Certainly increasing the price of water is controversial – since water is a valuable and increasingly scarce resource, yet one that everyone has a right to. In Hong Kong is seems that increasing prices maybe just too political and water hikes, at least for the time being, do not appear to be on the cards, as AD Ng notes ‘the Government has no plan to increase the water tariff at the moment. Water prices are however rising in many jurisdictions across the globe.
Number crunching, deficits and saltwater
More recently the government has also been number crunching and modeling various scenarios. By its own accounting it estimates that total water demand management strategies will save about 41 Mm3 of water by 2020. This however will be entirely offset by the estimated 10% rise in population, i.e. an increase of 42Mm3 in demand.
This leads us to the government’s recent move to push forward desalination as part of the solution, Hong Kong is after all surrounded by saltwater. See here for the government’s rationale to pursue desalination.
The move to build a desalination plant appears to be happening quite quickly and a medium sized desalination plant is now in the planning and investigation stages.
If all goes well the plant should be operational by 2020 with the capacity to provide 50Mm3 of desalinated water annually and with potential expansion up to 90Mm3 if needed. No additional reservoirs are deemed necessary and desalinated water will be piped from the coast at Tai Miu Wan to Tseung Kwan O Primary Service reservoir.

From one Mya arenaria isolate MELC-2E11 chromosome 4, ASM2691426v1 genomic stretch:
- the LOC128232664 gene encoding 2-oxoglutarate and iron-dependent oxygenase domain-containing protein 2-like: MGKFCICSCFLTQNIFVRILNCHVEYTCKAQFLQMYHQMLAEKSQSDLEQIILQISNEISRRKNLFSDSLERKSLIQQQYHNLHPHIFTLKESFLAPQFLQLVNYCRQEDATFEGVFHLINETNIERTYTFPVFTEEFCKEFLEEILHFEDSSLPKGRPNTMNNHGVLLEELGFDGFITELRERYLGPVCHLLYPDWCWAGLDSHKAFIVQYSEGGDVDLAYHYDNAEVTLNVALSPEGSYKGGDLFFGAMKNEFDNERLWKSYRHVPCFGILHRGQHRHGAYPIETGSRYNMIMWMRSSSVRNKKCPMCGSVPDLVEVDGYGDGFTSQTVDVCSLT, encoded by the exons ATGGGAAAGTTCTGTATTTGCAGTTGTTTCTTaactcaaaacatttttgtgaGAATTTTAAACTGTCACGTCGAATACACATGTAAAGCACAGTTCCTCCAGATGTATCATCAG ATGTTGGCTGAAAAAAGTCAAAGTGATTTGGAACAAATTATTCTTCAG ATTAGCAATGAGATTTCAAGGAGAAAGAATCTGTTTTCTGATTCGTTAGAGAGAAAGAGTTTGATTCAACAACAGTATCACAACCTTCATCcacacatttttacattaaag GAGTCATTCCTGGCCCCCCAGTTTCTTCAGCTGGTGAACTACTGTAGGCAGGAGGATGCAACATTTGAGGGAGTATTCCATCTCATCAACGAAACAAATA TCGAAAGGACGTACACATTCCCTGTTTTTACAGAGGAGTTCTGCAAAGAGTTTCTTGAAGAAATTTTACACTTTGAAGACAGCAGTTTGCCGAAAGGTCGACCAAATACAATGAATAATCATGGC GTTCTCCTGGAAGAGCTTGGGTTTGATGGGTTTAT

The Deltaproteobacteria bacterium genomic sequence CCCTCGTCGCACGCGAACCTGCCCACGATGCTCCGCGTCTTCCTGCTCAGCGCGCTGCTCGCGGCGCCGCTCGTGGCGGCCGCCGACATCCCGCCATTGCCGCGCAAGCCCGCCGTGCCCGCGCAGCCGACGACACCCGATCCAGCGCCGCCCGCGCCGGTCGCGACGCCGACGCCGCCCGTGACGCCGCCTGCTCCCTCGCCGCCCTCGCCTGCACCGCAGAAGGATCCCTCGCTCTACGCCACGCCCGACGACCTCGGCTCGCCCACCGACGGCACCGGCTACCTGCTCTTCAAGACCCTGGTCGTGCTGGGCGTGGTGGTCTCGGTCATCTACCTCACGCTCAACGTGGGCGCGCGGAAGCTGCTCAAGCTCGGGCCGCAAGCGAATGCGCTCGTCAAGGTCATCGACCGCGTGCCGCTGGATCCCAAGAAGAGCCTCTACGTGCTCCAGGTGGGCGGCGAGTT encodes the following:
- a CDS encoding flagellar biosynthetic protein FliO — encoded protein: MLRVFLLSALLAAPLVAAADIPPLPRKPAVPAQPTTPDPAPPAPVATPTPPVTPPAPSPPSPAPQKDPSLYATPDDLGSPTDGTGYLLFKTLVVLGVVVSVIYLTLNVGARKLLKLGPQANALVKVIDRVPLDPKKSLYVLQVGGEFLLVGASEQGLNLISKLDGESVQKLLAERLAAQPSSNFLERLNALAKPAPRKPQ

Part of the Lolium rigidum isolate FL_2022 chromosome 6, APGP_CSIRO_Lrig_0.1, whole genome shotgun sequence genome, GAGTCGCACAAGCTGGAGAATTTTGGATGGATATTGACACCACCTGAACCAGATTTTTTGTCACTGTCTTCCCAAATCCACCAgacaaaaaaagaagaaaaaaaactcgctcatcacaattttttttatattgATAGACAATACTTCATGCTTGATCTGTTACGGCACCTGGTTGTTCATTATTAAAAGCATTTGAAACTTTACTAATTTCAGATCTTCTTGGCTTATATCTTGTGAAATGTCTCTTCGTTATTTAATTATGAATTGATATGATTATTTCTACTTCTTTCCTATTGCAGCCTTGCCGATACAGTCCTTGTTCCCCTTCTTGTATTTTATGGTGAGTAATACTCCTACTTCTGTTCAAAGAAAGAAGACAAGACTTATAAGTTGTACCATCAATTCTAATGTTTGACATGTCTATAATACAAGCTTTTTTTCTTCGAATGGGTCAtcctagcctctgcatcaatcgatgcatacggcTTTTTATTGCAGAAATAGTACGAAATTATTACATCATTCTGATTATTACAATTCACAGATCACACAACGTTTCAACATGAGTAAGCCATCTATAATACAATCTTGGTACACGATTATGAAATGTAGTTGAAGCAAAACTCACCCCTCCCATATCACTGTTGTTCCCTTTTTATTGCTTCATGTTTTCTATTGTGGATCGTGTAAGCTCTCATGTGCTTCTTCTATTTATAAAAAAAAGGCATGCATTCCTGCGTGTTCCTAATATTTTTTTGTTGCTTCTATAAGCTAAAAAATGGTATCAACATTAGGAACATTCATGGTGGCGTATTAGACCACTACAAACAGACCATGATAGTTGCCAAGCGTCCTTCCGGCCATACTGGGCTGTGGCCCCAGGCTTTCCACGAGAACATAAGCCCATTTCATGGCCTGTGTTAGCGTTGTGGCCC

Note that China is also going the desal route and aims to attain a desalination capacity of about 800-950Mm3 annually by 201510.
The planned 50Mm3 will easily cover the adverse scenario modeled by Hong Kong’s government. That is, a 39Mm3 deficit by 2020 taking into account forecast water savings, population increase and low water yields locally, occurrance of consecutive droughts and based on today’s supply of 820Mm3 from the DJ River. This scenario however does not seem to account for a situation whereby the Water Allocation Plan changes significantly. What if, by 2020 the GD Province could only supply to Hong Kong two thirds of the water it supplies now due to reduced availability as well as increasing competition?
In 2009 several of the GD Province’s reservoirs were down by 25% as compared to a normal year. The provincial authorities managed to retain supply to cities under the Water Allocation Plan, including Hong Kong, but reportedly at the expense of sacrificing its hydropower generation11.
However, WSD’s AD Ng qualifies that “the quantity of the DJ water ceiling of 820Mm3 and the ultimate annual supply quantity of 1,100Mm3 were agreed by the GD Province and stated explicitly in the DJ Water Agreement respectively. Taking account of these GD’s commitments, the capacity of the desalination plant has been proposed based on various adverse scenarios from the risk assessment to cater for the forecasted demand after 2020.”
The bottom line
The bottom line is that balancing Hong Kong’s water supply and ensuring water security is a complicated matter and there are many influencing factors, which are both unpredictable and beyond the government’s control.
In Hong Kong, residents must heed the government’s advice and address our everyday water use – Hong Kong’s water consumption is unnecessarily high. At the same time we should encourage the government to make sure sufficient resources are made available to outreach and educate as much as possible and further develop and implement its water management strategy.
Despite all current efforts and without a crystal ball, there is no room for complacency; as it is by no means certain that Hong Kong’s water future is secure.